National Survey Shows Many Unaware That Coughing Can Spread Disease

MADISON, N.J. -- Americans will leave business meetings, skip social gatherings and forfeit a good night's sleep because of coughs, according to a national survey released today by Wyeth Consumer Healthcare, a division of Wyeth. Surprisingly, many people are also unaware that coughing can spread serious illnesses, like the flu and bronchitis. Despite the impact of coughs, most people say they do not take their coughs seriously and will "tough it out" instead of treating it. The primary barrier to treatment, according to survey participants, is convenience.

Most people (73 percent) know that a common cold can spread by coughing. Far fewer people recognize that more serious illnesses -- such as the flu (57 percent) and bronchitis (27 percent) -- can also spread through coughing. In reality, the flu and bronchitis are spread more often through coughing than sneezing. However, most people (71 percent) consider their average cough to be simply a mild problem or annoyance, and seek treatment either rarely or not at all. By not taking their cough seriously, these people are likely spreading their infection to others.

"This survey shows that people often underestimate the role coughs play in disease transmission," says Dr. Suman Wason of Wyeth Consumer Healthcare. "If a person remembers to cover their mouth and immediately wash their hands after they cough, the potential of transmission would be minimized. But in reality, one person's 'minor inconvenience' may actually infect others around them."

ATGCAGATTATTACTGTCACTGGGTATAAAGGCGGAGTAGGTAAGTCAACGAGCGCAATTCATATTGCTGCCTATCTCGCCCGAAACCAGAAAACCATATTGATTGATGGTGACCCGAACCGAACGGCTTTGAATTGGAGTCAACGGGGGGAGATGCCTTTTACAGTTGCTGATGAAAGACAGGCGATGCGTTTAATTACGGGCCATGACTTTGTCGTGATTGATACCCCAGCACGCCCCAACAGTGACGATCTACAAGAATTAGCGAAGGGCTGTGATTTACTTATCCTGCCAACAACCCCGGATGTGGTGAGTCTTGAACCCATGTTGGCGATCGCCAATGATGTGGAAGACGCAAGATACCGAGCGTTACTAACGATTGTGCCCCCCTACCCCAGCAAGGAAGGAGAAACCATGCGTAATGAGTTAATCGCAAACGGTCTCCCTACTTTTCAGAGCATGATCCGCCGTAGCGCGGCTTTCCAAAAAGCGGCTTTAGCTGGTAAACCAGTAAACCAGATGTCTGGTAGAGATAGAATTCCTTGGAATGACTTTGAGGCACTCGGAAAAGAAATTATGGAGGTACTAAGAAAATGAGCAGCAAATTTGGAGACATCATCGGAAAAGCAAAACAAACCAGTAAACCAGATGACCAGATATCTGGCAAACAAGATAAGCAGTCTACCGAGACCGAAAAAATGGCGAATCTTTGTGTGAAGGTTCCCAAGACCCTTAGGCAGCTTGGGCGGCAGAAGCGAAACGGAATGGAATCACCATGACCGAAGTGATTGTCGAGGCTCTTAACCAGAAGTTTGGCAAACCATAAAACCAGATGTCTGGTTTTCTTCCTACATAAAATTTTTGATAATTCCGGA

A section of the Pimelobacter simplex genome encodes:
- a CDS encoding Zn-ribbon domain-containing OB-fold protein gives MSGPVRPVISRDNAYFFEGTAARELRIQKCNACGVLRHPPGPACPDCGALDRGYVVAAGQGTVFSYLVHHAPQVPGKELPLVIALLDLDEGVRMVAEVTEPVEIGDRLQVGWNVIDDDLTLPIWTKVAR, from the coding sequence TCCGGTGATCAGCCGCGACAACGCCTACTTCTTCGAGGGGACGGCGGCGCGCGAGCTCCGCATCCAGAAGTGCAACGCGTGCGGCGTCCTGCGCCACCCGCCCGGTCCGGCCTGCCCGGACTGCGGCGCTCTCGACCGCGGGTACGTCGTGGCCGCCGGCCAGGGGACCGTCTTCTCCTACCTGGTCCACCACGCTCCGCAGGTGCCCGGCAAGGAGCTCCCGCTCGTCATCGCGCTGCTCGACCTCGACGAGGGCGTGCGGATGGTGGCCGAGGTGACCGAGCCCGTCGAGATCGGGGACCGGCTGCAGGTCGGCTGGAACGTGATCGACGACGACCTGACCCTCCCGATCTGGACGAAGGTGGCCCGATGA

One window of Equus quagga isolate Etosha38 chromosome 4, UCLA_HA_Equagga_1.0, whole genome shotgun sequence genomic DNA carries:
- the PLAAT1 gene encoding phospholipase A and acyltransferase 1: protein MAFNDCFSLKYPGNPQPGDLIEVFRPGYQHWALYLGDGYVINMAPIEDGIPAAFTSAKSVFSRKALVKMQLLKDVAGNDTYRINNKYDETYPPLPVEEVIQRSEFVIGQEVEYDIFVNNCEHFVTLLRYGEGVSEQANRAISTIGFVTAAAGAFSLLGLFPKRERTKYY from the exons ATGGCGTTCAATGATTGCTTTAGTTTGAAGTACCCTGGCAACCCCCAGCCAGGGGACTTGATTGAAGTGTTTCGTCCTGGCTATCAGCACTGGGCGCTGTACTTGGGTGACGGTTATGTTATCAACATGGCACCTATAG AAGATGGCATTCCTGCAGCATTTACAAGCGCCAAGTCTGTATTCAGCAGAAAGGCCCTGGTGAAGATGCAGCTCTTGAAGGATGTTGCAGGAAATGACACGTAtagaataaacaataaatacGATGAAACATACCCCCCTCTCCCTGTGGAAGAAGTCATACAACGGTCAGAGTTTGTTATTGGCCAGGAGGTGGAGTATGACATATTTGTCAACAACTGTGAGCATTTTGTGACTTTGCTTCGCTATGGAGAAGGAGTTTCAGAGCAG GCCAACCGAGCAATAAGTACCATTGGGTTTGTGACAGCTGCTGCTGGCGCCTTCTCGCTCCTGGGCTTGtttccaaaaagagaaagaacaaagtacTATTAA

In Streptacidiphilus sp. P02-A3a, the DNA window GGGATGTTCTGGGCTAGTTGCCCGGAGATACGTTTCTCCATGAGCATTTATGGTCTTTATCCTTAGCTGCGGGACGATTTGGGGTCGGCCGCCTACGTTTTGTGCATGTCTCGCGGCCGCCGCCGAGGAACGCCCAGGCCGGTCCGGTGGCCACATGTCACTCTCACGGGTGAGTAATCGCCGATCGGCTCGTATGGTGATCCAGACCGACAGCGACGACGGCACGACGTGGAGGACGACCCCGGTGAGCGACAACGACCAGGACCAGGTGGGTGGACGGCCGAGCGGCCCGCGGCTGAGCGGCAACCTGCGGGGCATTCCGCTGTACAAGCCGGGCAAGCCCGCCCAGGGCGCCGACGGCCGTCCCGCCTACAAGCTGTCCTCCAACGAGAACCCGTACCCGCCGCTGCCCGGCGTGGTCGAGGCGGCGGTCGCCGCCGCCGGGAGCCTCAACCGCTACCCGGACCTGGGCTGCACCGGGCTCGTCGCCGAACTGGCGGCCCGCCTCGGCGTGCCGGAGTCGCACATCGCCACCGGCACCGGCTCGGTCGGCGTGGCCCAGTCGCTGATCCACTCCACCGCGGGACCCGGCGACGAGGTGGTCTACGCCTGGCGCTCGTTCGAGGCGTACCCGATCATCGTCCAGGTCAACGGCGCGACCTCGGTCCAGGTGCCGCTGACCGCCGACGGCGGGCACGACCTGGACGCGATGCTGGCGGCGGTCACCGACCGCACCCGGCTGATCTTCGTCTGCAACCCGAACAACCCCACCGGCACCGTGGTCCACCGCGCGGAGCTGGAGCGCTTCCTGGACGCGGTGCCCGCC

The workplace is a common place for germs to spread because people are confined to closed spaces. The survey showed that coughs in the workplace can impact an employee's performance in certain situations. For example, four out of 10 people (41 percent) will leave a meeting rather than cough through it. Interestingly, respondents report that coughs are disruptive to them even when someone else is coughing. Less than one in four people (23 percent) surveyed can ignore the chronic cough of a co-worker; 34 percent say that it disrupts their work.

One in three people (36 percent) believe that they have gotten sick because of a coughing co-worker yet when they themselves have a cough, 45 percent will do nothing and continue working. Most people (61 percent) are not using cough syrup at work because it is inconvenient. In fact, only 20 percent of people say they would use cough syrup at work to treat their cough, while the vast majority (78 percent) say they would use candy, a hot or cold beverage, bottled water or nothing.

Other key survey findings:

* Six out of ten people will tough it out instead of treating their

cough, even though many experience difficulty sleeping and hoarseness

when they cough for an extended period of time.

* Most people have had a cough ruin a good night's sleep, and nearly

half say that their cough has ruined a good night's sleep for

someone else in their home.

* While the majority of people say that they don't think coughing is

rude, 35 percent will avoid social situations when they are coughing

even if they feel okay.

* More than half of all people are concerned about getting sick when

others cough near them.

This survey was conducted by Braun Research, Inc. and was sponsored by new Robitussin CoughGels.

Source: Wyeth Consumer Healthcare

TAGS: Influenza
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